Of the current wave of sexual harassment and assault allegations, he says, “There are always cycles” within the media. “But I’ve never seen one quite like this.”
Sitrick recently spoke to Fast Company about #MeToo, The New York Times over BuzzFeed, and the importance of getting the facts straight.
1. Always Comment
One point that Sitrick reiterates in his book is that “no comment” should never be a first resort when it comes to dealing with the media—though in his experience, it often is. In cases where a company or an individual doesn’t yet have a statement or position in the face of a crisis, Sitrick advises his clients to be honest.
“What you really want to do is get the facts before you open your mouth,” he says. “How many times have you seen a company that has a plant explosion or something that happens with wrongful termination, and they put out a statement and then other facts come out and they have to put out a correcting statement? So I always say to clients, ‘Look, if you don’t have the information, say, ‘Look, we’re doing an internal investigation. We don’t have all the facts. We don’t want to give you information and find out two days later or two weeks later that our investigation has turned up data that indicates what we gave you was wrong. So we want to tell you what we know now. We’re not sure what we know now. All we know is we’re investigating it. We’re investigating the allegations, we’re looking at all sides of it.’ If it’s serious enough, I recommend they bring in a third party or independent counsel or an independent company to do an investigation and then we can give [the media] an answer. But that’s very different than saying, ‘We’re not commenting.'”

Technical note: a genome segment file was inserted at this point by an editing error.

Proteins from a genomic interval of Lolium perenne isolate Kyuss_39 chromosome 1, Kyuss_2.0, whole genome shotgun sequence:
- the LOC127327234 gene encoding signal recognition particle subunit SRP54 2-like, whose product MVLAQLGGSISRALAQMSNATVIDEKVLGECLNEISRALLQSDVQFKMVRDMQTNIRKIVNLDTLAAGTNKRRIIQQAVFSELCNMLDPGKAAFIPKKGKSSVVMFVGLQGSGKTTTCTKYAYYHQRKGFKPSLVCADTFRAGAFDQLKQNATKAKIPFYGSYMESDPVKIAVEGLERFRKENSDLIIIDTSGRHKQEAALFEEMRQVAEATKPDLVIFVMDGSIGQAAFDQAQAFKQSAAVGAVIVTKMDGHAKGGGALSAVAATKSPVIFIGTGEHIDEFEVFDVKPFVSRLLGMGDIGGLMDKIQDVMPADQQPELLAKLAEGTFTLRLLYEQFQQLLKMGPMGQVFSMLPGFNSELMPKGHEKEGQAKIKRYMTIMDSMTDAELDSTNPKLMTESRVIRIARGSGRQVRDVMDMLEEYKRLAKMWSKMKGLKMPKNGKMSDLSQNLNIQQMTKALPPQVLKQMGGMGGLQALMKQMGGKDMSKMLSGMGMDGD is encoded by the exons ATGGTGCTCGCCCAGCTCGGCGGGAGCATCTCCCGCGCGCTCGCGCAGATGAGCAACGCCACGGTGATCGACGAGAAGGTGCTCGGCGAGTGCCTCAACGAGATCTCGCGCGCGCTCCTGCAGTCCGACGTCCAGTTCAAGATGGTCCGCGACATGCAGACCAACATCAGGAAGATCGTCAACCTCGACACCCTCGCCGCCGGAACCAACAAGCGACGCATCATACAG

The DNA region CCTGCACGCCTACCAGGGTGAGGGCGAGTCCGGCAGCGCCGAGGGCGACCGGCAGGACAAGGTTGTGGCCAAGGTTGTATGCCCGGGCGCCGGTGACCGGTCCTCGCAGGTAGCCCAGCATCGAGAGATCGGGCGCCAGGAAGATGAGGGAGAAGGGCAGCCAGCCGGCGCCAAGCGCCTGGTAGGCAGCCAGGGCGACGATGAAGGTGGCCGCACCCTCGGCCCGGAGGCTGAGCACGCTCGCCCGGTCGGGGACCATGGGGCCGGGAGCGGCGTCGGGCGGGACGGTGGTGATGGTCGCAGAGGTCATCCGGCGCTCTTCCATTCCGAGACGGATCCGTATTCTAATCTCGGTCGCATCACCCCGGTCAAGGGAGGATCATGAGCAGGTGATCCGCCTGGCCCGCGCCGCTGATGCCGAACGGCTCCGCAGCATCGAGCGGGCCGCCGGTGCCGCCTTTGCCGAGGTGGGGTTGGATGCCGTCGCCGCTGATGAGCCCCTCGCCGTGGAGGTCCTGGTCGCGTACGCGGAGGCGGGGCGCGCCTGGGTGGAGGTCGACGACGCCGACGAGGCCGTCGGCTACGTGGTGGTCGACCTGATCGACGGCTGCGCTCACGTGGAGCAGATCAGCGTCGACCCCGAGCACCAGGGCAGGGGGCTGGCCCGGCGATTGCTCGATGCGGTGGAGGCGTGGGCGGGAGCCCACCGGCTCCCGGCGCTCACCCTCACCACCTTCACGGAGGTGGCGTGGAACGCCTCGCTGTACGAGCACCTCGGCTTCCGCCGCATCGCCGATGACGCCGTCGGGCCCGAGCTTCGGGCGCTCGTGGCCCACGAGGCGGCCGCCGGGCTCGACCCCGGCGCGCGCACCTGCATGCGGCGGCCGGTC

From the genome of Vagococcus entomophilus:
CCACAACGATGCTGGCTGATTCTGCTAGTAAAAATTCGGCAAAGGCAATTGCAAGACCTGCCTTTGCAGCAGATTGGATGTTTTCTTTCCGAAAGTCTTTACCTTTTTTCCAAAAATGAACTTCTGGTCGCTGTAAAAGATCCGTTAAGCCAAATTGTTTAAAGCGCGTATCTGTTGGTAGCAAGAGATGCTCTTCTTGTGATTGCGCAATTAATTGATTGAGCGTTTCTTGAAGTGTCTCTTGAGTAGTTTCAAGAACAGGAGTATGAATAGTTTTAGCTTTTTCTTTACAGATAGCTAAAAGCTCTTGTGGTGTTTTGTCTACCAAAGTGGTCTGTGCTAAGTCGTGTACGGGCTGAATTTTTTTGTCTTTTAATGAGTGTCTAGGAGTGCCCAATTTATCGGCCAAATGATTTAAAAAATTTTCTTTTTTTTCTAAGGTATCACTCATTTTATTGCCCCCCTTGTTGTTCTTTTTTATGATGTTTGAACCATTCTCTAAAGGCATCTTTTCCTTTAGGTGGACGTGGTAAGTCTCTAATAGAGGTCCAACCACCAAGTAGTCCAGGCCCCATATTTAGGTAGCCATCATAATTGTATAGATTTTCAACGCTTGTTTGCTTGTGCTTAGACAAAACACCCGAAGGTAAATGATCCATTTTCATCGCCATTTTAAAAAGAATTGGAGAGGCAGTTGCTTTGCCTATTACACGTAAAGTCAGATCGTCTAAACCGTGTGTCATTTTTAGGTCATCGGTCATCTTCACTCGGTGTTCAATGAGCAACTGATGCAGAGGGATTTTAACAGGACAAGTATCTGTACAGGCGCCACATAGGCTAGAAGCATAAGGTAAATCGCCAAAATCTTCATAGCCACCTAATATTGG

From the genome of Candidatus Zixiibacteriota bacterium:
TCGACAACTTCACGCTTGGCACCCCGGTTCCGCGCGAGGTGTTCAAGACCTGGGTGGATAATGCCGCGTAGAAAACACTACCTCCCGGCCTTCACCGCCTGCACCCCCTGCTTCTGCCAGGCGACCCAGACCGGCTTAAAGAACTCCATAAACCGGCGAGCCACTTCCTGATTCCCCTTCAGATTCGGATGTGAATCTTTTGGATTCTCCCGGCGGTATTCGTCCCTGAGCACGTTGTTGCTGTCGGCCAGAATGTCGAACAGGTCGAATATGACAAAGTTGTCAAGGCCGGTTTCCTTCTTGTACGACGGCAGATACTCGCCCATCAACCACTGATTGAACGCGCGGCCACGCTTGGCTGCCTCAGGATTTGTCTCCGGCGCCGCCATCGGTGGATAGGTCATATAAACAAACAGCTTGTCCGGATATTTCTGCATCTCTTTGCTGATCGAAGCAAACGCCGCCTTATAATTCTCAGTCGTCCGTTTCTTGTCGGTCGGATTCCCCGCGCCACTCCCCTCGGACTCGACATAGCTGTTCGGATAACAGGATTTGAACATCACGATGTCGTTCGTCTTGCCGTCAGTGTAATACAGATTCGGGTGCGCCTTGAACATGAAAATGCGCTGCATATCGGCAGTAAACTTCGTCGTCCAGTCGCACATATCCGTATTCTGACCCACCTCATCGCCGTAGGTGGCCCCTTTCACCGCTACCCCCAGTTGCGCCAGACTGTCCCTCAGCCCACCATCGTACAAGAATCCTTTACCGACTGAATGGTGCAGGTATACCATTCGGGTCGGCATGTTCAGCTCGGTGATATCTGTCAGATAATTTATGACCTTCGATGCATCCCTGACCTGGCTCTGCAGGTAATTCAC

2. Old Media Still Rules
Sitrick is equally dogged about finding a “lead steer,” or a major legacy news outlet, to break a story so that all the other news outlets will follow suit. He maintains that even in an age when young people get most of their information on Twitter or from upstarts like BuzzFeed and Vice, old-fashioned legacy media is still king.
“As a journalist, you’re taught, Who’s your audience?” he says. “Identify who your audience is. So it’s the same thing here. Who is your audience? Let’s use the simplest example. If the legacy media did not report on Donald Trump’s tweets, how much impact would his tweets have? Minimal, right? I don’t care how many followers he has. But what gives the tweets an added breadth, and I’d even say added credibility—I don’t know how much more credibility the President of the United States needs, but in some people’s minds that isn’t a lot—is that [the tweets] are reported. If CNN didn’t run them all day, and NBC and ABC and The Wall Street Journal and The New York Times and every other media outlet didn’t report on them, they wouldn’t have nearly the impact.
“Or you have a post on Facebook and it goes viral. Now let’s assume nobody else writes about it. What’s going to have more impact? A post on Facebook that goes viral on Facebook, or a post on Facebook that goes viral, The New York Times runs a front-page story on it, and every other media outlet in the world picks it up. What’s going to have more impact?”
3. Get The Facts Straight